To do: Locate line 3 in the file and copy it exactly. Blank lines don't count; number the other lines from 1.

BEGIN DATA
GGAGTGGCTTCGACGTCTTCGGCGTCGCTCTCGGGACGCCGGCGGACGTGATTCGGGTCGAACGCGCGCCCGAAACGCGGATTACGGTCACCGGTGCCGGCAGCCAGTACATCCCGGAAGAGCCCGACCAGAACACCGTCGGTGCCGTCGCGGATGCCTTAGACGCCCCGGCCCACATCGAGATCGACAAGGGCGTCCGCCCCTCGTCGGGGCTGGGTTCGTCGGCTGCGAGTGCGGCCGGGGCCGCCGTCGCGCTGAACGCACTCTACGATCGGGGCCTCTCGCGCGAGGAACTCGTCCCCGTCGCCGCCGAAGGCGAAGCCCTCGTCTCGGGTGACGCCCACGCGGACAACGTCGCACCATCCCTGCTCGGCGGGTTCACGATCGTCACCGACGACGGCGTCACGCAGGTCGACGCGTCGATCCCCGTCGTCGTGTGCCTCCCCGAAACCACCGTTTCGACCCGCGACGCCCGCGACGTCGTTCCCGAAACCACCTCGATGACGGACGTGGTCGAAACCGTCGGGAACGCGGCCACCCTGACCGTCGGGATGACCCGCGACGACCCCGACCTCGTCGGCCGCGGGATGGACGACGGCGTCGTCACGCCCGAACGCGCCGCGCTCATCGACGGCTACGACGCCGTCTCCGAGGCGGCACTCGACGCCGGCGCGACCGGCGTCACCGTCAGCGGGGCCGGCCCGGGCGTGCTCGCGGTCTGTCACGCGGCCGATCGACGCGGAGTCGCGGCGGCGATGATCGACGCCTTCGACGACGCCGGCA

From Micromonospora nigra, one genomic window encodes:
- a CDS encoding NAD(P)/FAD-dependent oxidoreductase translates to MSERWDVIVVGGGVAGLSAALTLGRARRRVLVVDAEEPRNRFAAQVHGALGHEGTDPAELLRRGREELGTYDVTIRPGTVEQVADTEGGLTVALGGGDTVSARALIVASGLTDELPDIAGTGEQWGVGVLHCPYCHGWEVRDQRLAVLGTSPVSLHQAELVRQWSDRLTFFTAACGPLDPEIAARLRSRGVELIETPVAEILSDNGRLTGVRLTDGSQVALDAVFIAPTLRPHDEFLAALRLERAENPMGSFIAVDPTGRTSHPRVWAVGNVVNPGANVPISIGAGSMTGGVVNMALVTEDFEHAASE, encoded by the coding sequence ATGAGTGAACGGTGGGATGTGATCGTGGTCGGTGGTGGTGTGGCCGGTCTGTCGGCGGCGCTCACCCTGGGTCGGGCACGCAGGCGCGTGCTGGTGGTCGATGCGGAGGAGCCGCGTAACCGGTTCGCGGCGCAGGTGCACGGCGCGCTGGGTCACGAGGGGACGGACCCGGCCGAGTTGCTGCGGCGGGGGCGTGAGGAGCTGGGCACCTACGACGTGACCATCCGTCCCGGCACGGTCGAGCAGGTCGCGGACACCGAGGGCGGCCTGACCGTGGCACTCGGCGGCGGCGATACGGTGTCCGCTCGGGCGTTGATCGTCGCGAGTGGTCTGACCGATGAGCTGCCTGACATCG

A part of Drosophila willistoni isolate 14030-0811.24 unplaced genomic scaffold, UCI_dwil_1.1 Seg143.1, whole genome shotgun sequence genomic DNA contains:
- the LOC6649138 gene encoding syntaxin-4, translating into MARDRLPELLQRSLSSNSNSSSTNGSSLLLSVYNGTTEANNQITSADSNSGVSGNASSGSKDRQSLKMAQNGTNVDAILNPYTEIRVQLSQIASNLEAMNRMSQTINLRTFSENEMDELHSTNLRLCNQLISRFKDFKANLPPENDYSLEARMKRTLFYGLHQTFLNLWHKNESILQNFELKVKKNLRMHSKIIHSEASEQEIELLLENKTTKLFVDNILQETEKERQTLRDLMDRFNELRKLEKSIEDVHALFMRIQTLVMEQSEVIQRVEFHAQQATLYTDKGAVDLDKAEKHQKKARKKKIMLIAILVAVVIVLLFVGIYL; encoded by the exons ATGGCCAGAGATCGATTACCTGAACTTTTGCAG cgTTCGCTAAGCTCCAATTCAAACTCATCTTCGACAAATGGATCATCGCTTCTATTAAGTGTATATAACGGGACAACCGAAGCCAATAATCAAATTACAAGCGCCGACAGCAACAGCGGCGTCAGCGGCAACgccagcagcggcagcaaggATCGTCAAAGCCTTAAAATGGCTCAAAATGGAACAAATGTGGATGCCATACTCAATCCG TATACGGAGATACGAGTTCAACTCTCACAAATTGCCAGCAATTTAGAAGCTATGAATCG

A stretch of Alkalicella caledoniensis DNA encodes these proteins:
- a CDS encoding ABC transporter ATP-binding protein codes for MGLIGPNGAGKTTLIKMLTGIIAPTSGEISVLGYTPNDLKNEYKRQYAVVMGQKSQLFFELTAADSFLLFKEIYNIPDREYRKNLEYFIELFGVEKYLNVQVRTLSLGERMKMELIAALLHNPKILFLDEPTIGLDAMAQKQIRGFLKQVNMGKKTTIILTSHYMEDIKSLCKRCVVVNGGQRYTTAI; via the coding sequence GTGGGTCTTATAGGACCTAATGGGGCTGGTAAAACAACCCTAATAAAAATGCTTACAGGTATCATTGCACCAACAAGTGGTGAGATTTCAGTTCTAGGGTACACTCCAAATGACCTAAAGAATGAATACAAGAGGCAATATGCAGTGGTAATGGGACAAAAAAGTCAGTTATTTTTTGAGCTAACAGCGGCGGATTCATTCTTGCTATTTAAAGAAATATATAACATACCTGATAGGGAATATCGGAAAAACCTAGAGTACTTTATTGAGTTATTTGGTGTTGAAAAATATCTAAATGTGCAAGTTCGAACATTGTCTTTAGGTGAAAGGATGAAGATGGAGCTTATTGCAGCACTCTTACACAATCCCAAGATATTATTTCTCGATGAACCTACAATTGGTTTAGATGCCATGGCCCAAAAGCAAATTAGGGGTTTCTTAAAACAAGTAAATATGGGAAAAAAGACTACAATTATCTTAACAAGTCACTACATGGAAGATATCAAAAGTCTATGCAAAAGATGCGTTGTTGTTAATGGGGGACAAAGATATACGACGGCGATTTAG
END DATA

- a CDS encoding NAD(P)/FAD-dependent oxidoreductase translates to MSERWDVIVVGGGVAGLSAALTLGRARRRVLVVDAEEPRNRFAAQVHGALGHEGTDPAELLRRGREELGTYDVTIRPGTVEQVADTEGGLTVALGGGDTVSARALIVASGLTDELPDIAGTGEQWGVGVLHCPYCHGWEVRDQRLAVLGTSPVSLHQAELVRQWSDRLTFFTAACGPLDPEIAARLRSRGVELIETPVAEILSDNGRLTGVRLTDGSQVALDAVFIAPTLRPHDEFLAALRLERAENPMGSFIAVDPTGRTSHPRVWAVGNVVNPGANVPISIGAGSMTGGVVNMALVTEDFEHAASE, encoded by the coding sequence ATGAGTGAACGGTGGGATGTGATCGTGGTCGGTGGTGGTGTGGCCGGTCTGTCGGCGGCGCTCACCCTGGGTCGGGCACGCAGGCGCGTGCTGGTGGTCGATGCGGAGGAGCCGCGTAACCGGTTCGCGGCGCAGGTGCACGGCGCGCTGGGTCACGAGGGGACGGACCCGGCCGAGTTGCTGCGGCGGGGGCGTGAGGAGCTGGGCACCTACGACGTGACCATCCGTCCCGGCACGGTCGAGCAGGTCGCGGACACCGAGGGCGGCCTGACCGTGGCACTCGGCGGCGGCGATACGGTGTCCGCTCGGGCGTTGATCGTCGCGAGTGGTCTGACCGATGAGCTGCCTGACATCG